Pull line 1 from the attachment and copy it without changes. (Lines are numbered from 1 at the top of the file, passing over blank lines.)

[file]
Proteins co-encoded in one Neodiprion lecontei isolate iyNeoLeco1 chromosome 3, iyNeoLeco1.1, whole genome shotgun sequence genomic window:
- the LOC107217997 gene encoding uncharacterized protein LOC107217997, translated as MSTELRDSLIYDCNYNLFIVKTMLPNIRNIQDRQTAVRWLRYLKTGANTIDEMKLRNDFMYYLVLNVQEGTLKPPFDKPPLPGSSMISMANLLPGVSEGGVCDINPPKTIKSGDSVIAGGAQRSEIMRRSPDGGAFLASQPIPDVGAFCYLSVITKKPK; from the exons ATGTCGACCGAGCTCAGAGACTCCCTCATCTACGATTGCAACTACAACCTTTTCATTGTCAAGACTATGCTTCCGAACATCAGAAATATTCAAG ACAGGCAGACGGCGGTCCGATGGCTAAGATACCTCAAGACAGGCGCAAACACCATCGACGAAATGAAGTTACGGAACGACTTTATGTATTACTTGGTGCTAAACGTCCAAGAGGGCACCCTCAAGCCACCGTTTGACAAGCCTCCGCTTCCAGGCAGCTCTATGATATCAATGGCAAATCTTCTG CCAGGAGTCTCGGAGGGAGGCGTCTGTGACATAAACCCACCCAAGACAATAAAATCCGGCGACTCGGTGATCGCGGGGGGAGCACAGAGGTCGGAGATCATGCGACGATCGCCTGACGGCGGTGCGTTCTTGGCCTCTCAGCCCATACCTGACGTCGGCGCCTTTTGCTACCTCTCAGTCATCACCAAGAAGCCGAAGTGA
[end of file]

Proteins co-encoded in one Neodiprion lecontei isolate iyNeoLeco1 chromosome 3, iyNeoLeco1.1, whole genome shotgun sequence genomic window: